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The Parthenon

Artist Dan Hernandez speaks to students at Visual Arts Center

Landon Mitchell, Reporter

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Artist Dan Hernandez gave some insight on his themes, inspirations and his technique Sept. 7 at the Visual Arts Center.

Hernandez’ talk occurred after several of his works were featured in the recent Birke Art Gallery exhibition, “The Curious and Familiar,” for which he was chosen due to having narrative concepts between his works.

The Toledo native’s work blends imagery and characters from classic Christian paintings and video games, and uses acrylic paints with an inkjet transfer, giving a distinct style to his pieces.

“When I’m making my work, I’m thinking about the relationship between art history and video games,” Hernandez said.

He explained the similarities he found between the renaissance era of classical art with Michelangelo and Duccio, and the renaissance era of video games with Sega Genesis games such as “Double Dragon” and “Mortal Kombat.”

On the subject of graphic violence in video games, such as “Mortal Kombat,” Hernandez touched up on graphic violence featured in classical and Christian art, saying that the two are not so different.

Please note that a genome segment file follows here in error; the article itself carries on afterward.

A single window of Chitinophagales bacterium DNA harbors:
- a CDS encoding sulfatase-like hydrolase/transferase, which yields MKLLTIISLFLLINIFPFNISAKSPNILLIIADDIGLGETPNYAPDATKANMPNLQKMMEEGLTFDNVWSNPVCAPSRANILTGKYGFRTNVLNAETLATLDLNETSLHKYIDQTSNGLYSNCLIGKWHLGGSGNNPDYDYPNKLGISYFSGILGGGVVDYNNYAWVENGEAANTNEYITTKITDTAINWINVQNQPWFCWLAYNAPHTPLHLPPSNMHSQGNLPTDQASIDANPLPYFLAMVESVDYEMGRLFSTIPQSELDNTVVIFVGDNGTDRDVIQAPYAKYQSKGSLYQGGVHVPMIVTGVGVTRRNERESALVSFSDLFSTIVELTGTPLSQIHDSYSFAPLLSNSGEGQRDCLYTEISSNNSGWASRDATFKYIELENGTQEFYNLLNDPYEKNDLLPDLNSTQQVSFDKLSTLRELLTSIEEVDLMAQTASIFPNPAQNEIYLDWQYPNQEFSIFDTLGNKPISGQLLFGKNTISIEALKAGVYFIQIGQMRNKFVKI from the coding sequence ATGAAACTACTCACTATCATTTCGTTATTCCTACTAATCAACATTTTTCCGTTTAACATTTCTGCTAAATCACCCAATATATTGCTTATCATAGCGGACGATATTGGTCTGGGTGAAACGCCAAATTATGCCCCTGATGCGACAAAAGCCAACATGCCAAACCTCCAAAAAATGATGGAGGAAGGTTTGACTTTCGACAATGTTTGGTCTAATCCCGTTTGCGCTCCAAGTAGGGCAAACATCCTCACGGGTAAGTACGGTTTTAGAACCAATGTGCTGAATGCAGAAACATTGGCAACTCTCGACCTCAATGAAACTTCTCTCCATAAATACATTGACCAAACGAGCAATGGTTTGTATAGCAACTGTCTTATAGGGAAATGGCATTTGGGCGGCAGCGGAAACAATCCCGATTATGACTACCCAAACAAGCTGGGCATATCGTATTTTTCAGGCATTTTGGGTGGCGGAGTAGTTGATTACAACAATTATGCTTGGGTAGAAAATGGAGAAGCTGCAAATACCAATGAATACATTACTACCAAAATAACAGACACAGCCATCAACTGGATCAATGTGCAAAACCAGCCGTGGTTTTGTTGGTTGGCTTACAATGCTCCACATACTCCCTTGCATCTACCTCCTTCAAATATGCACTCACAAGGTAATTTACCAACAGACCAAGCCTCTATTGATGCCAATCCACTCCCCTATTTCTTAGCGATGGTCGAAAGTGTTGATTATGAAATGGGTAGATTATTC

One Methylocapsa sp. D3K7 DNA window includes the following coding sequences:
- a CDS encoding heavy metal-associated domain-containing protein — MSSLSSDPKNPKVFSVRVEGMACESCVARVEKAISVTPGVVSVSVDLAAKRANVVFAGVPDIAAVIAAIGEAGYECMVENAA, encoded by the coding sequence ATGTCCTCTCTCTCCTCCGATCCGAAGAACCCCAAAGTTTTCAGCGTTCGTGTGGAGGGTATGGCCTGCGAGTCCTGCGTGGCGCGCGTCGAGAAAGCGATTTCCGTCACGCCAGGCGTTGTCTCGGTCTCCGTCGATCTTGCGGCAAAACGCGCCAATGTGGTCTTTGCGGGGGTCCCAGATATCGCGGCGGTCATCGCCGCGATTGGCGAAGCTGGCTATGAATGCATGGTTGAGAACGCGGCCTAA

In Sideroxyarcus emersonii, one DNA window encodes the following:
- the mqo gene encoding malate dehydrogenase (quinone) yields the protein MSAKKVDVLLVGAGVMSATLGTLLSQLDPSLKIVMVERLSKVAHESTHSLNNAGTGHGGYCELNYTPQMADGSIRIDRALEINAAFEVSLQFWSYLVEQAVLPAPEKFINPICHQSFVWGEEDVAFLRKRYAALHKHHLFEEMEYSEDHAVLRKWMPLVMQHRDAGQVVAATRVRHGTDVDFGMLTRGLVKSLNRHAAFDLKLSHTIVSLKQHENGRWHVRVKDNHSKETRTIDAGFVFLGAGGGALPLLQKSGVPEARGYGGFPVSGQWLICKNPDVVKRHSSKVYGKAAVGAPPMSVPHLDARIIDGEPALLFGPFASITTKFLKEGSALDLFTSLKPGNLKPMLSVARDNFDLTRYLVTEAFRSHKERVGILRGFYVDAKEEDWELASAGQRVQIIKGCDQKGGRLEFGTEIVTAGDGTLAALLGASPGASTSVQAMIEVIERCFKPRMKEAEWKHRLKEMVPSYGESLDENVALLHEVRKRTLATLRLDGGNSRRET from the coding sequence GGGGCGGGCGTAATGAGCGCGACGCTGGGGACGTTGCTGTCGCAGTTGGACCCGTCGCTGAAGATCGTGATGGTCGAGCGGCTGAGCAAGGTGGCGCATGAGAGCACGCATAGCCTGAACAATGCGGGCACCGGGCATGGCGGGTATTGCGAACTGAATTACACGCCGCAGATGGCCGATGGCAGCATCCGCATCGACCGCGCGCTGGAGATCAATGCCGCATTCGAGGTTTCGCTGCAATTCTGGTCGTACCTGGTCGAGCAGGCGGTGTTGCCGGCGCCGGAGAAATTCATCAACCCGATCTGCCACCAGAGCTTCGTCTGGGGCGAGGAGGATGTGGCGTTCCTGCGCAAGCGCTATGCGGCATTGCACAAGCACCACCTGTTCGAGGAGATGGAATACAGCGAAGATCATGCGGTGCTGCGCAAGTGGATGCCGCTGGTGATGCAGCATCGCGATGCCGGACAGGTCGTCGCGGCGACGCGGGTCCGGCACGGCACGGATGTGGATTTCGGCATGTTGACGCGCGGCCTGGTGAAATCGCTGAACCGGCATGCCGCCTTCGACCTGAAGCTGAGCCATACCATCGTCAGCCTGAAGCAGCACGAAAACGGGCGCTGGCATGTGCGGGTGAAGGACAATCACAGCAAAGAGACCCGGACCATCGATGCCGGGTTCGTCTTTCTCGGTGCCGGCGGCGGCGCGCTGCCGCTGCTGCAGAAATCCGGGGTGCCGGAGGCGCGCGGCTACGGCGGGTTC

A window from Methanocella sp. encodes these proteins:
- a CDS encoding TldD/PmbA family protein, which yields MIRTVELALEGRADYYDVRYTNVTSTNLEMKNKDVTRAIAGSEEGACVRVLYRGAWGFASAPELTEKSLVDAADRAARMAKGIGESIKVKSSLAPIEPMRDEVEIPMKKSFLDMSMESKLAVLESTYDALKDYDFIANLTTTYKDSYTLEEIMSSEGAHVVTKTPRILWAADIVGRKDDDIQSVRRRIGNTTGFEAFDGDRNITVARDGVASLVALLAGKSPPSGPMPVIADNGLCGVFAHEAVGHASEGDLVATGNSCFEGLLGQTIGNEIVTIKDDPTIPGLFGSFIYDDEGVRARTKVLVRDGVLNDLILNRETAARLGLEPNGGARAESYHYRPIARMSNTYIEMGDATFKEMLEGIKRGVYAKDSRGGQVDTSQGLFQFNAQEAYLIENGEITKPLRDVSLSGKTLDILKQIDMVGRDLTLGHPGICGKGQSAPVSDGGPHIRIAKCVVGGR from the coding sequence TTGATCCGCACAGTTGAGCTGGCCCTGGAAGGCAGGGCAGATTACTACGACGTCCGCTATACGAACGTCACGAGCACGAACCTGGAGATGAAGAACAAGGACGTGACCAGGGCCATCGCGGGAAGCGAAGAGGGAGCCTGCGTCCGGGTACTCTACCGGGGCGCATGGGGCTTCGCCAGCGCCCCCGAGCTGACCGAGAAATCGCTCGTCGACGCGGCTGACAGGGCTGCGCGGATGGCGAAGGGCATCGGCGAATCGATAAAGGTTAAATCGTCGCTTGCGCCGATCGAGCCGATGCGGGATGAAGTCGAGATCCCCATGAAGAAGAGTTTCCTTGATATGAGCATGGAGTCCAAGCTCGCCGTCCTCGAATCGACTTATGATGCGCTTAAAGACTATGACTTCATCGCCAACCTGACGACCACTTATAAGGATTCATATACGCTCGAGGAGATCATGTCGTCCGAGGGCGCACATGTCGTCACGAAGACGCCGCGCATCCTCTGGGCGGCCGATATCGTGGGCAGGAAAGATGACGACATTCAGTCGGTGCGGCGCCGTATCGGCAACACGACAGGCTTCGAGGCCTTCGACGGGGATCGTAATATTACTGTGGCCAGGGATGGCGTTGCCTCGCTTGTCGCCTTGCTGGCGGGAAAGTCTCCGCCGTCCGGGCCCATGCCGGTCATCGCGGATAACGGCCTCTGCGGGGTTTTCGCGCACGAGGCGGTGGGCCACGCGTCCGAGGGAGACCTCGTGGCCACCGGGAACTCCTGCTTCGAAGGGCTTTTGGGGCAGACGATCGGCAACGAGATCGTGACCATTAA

Several of Hernandez’ pieces show influences from the 15th century annunciation paintings of Leonardo di Vinci and Sandro Botticelli, which depict scenes of Christian characters kneeling towards others.

Hernandez used these scenes and added details such as fireballs from the video game “Street Fighter II,” creating violent battle scenes and emphasizing a struggle found in those works.

Hernandez took the disembodied hand that told players where to go and what to do, and attributed it to God, adding divine intervention in the scene.

Sandra Reed, director of the School of Art & Design, said she found importance in bringing in artists from around the globe for exhibitions and to talk to students about their work.

“It’s a real commitment to make sure that students get to see original art by professional artists and to hear them talk about what their work means, their interpretations, their past,” Reed said.

Following his talk, Hernandez answered questions from the audience.

Hernandez currently works in the art department at the University of Toledo as an assistant professor and has had his works showcased at renowned locations such as the Kim Foster Gallery in New York City.

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